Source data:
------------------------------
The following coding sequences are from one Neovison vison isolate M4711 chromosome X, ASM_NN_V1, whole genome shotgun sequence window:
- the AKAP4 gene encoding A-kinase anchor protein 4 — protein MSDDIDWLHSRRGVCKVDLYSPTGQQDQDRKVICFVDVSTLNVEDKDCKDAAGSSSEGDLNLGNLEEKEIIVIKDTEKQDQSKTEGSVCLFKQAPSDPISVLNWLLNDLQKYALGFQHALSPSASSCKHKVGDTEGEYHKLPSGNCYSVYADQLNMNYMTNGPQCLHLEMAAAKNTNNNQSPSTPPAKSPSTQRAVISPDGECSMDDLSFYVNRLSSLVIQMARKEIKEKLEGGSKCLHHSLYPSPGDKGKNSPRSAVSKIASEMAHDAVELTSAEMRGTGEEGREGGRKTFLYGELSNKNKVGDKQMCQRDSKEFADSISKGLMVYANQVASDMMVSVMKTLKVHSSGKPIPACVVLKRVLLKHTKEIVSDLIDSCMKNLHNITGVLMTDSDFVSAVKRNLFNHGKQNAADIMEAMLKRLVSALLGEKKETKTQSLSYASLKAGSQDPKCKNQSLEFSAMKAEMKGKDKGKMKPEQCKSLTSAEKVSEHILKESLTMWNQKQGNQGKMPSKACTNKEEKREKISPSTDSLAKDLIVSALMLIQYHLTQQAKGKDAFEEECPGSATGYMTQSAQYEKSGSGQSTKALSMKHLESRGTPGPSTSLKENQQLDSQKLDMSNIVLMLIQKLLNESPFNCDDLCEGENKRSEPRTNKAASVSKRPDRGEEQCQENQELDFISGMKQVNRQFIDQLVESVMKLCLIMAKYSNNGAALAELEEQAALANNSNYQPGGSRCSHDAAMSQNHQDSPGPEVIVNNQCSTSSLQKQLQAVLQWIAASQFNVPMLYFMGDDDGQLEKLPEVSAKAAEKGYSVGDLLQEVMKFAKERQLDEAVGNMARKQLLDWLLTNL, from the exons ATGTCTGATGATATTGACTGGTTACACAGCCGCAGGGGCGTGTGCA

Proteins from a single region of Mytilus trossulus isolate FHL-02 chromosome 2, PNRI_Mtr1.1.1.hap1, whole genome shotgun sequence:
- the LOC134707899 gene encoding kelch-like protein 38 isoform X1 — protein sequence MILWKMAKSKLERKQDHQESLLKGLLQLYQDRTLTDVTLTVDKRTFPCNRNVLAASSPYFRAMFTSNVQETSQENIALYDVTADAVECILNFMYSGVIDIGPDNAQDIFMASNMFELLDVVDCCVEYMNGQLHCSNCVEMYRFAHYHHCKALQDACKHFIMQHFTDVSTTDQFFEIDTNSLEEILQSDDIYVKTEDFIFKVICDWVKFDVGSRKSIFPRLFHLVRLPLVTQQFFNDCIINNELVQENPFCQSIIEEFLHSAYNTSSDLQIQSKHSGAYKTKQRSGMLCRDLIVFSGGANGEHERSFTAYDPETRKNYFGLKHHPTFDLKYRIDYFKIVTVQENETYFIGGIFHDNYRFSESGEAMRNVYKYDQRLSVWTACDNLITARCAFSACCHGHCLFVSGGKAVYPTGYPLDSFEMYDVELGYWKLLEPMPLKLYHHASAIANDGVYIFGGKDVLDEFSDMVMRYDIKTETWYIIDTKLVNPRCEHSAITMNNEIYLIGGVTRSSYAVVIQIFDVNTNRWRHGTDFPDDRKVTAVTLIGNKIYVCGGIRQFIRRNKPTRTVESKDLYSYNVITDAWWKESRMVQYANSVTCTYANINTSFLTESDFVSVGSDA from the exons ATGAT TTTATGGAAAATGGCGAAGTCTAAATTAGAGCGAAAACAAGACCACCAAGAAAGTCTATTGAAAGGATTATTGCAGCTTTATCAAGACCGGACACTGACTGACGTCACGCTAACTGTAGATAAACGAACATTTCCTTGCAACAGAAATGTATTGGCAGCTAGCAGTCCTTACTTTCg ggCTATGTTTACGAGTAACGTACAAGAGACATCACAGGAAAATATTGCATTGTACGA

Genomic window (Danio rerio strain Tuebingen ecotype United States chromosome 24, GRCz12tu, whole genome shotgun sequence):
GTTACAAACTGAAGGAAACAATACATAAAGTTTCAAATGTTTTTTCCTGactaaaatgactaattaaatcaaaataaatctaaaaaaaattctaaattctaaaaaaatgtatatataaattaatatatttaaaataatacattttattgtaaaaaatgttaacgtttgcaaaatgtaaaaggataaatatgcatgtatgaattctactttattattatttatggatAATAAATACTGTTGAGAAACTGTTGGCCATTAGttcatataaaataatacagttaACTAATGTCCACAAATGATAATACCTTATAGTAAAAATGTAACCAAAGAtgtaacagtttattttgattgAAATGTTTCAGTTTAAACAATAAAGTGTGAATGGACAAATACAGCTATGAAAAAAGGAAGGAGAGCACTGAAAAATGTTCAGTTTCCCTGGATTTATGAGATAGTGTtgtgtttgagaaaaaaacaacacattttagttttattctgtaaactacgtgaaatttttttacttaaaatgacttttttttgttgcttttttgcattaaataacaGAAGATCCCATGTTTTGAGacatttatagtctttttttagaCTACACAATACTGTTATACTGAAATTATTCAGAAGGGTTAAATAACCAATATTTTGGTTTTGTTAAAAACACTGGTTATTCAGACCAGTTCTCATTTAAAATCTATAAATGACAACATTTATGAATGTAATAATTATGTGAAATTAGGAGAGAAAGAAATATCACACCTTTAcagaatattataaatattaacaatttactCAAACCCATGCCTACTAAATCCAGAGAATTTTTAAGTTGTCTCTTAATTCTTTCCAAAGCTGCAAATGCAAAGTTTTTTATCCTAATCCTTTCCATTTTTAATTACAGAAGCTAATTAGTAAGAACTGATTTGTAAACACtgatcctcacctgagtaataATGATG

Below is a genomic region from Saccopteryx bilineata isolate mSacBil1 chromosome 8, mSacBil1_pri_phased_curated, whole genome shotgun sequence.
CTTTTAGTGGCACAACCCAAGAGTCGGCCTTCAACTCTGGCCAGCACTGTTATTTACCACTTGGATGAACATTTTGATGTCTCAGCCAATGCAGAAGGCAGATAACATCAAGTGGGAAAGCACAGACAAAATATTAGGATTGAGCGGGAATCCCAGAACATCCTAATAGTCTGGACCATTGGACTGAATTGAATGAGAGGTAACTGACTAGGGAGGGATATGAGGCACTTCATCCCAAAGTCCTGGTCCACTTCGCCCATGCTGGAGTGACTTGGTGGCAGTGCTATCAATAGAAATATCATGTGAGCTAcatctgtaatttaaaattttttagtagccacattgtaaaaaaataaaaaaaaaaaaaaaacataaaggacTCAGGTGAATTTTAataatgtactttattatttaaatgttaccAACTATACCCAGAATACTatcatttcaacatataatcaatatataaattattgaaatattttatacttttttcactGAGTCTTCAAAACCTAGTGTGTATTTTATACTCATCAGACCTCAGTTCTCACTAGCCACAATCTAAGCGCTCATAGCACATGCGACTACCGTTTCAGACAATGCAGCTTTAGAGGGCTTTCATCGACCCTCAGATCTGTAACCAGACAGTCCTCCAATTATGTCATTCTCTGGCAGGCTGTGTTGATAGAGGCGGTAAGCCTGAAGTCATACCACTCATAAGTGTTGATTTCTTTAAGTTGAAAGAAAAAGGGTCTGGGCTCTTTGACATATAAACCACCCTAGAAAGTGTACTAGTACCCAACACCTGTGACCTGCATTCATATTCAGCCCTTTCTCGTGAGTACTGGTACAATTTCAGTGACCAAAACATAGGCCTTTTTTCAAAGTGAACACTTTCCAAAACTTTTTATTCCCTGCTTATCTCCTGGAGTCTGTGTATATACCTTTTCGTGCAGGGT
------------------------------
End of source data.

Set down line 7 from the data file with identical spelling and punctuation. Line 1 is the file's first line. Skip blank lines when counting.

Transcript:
Below is a genomic region from Saccopteryx bilineata isolate mSacBil1 chromosome 8, mSacBil1_pri_phased_curated, whole genome shotgun sequence.